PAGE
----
Should Parents Hide Their Sex Lives From Their Kids?

Despite all their attempts to keep their sex life secret, Lynn Beisner and her husband’s kids know full well what’s going on behind closed doors…but is that such a bad thing?

Last Thursday night, my kids had a little end of the world party. They held it in the basement apartment of our house that my daughter shares with her partner. With all of our offspring two floors away, it seemed like a great time for Pete and I to sneak upstairs for what we jokingly call, “a conversation about important issues affecting our world.”

At some point, I flung off my “nightgown.” After a deep and heated discussion of important issues, I got up to collect our scattered clothes. My little black number was gone. It was like when it dropped off the bed, it dropped off the planet. It was just gone—vanished into thin air.

Pete and I were genuinely befuddled. We checked beside, under, and behind the bed. Between sheets and duvet. Behind and under the night stands. It really had vanished. For a few disorienting moments, we entertained the idea that the Mayan Prophecy was true and the world was going to be eaten by a wormhole that started in our room. I posted about it on Facebook and got a lot of laughs, but Pete kept searching. “It can’t have just dematerialized,” he kept muttering to himself.

A few minutes after we had stopped moving around the furniture and settled down to think about it, our daughter, Kassie, knocked on our door. This is how the conversation went.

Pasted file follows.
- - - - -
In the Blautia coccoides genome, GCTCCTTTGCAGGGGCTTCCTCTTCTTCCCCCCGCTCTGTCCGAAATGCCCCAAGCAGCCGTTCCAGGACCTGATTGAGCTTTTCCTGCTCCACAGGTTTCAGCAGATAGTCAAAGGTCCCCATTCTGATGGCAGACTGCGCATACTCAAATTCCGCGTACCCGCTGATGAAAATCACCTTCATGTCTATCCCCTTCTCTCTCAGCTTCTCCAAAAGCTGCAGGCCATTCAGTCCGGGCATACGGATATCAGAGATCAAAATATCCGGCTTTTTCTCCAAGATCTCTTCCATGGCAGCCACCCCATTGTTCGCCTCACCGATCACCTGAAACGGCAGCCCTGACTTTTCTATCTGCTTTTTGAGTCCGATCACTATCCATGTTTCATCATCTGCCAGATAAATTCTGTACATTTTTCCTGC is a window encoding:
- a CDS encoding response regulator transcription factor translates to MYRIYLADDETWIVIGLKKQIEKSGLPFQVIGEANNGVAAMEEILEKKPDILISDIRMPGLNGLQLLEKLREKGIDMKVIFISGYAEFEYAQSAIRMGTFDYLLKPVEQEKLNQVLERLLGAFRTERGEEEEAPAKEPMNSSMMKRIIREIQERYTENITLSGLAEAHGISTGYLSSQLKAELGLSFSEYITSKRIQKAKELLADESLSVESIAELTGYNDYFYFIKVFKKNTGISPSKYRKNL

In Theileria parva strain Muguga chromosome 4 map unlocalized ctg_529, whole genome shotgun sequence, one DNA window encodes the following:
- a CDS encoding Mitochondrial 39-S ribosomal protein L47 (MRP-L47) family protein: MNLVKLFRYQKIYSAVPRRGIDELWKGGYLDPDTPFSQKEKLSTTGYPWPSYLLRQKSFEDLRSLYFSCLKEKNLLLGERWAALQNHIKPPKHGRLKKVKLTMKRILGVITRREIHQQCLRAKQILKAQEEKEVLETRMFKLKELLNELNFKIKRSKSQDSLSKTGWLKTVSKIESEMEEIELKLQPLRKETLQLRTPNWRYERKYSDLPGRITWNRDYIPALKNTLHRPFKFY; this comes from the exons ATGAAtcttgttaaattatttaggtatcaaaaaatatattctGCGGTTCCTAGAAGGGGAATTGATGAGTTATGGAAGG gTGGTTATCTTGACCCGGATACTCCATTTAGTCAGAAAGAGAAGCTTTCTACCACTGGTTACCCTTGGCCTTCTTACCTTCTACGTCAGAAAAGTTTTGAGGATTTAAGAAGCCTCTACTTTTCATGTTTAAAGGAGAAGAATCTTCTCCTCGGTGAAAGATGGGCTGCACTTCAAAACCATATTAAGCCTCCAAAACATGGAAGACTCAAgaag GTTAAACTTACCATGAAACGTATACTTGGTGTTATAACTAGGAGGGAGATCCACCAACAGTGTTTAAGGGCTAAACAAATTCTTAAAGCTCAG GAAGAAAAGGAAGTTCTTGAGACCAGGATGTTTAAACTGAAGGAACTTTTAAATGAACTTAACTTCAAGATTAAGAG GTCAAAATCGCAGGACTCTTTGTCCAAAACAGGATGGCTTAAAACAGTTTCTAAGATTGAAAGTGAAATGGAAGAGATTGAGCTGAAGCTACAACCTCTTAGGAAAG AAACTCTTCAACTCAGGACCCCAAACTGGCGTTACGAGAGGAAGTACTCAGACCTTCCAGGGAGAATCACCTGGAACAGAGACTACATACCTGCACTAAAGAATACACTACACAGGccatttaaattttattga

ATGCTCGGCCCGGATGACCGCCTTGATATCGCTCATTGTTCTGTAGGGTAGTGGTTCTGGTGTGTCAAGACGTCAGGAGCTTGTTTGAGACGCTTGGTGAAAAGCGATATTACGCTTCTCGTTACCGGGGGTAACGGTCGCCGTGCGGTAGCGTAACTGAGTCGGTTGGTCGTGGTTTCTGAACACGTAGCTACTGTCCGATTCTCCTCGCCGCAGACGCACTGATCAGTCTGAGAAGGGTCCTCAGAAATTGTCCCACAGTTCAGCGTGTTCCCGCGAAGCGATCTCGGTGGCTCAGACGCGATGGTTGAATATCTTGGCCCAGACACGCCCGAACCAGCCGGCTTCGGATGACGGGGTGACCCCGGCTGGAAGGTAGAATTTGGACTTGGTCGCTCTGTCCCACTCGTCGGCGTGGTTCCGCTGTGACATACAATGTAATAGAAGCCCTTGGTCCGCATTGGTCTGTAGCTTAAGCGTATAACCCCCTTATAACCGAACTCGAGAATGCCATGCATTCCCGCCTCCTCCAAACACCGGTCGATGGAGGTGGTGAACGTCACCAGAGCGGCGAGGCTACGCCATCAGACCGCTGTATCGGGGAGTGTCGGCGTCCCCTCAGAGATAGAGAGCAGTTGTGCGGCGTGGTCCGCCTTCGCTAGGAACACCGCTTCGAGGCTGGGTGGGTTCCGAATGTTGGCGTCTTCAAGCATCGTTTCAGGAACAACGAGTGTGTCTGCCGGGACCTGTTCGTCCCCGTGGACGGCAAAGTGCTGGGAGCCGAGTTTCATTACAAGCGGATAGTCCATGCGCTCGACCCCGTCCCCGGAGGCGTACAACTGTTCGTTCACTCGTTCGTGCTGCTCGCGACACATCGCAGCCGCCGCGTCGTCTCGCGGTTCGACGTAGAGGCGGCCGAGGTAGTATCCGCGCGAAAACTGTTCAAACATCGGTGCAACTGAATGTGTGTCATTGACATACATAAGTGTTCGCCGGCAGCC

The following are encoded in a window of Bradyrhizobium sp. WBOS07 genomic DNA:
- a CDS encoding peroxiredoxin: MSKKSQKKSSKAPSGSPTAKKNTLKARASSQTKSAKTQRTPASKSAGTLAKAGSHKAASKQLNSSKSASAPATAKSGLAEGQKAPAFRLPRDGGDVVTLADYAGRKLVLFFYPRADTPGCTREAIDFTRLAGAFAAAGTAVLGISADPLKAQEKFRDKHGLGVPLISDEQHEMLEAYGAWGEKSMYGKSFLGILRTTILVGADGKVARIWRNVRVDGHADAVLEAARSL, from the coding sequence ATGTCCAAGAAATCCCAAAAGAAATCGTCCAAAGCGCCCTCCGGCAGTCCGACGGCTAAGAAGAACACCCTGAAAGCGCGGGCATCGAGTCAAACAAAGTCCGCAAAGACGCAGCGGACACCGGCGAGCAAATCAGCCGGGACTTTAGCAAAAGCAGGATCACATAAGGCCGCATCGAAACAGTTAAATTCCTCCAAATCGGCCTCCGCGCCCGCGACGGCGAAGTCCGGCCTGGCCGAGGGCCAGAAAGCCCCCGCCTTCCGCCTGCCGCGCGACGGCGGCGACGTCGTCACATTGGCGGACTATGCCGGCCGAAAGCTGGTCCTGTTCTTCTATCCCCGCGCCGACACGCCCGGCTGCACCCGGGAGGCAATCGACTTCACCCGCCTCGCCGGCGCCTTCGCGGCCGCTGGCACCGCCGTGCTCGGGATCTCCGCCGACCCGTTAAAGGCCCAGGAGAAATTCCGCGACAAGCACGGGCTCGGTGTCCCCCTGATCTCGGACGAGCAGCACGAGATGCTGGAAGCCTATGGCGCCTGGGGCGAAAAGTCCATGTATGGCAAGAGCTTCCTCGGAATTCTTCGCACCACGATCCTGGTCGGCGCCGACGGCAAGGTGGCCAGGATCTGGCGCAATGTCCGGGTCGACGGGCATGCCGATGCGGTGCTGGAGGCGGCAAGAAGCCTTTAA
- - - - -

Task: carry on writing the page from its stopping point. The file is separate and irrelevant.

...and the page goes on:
Kassie: “Mom are you…uh…missing something?”

Me: “Yes, but I am sure you don’t have it.”

Kassie: “Don’t be so sure about that. Our dog came running down into our apartment a little while ago and traipsed right through the middle of our party with uh..your..uh…”

Me: “So the Mayans were wrong!”

Kassie: “I don’t even want to know what that means. I would have brought it up to you earlier, but when I got to the stairs, there were …sounds. So I waited until you guys were done.”

Me: “We were moving around the furniture looking for my lost nightie.”

Kassie: “Oh, so that’s what you kids are calling it these days. Look, I don’t care.”

Me: “Oh, God, I am so sorry.”

Kassie: “Mom! Get over it! We know you guys have sex. We have known it since I was in high school and Matt was in junior high and you used to send us down the street for pizza so you guys could have “an important discussion” that you didn’t want us to overhear. On top of that, the heating ducts in the last house carried every single sound. We know when you guys have sex. And we know when you don’t have sex. And frankly, we like you both better when you are having sex. You are both more relaxed. Now, I’m going before this conversation gets any more awkward.”

I spent the next hour or so praying for the Apocalypse. For a little while there, I would rather we all cease to exist than wake up and face my kids the next day. I thought about all of the years we had lived in that house, and all that they must have heard. I blushed in the dark, and started to wonder if they would ever be OK.

Then I started to think about it not just as our family and my embarrassment, but on a societal level. Is it really so bad if our older kids know that we have sex? I am not talking about anything sick or being rude about it. I am simply wondering if it is so important—or if it is even a good idea at all—to lead our older children to think of their parents as asexual.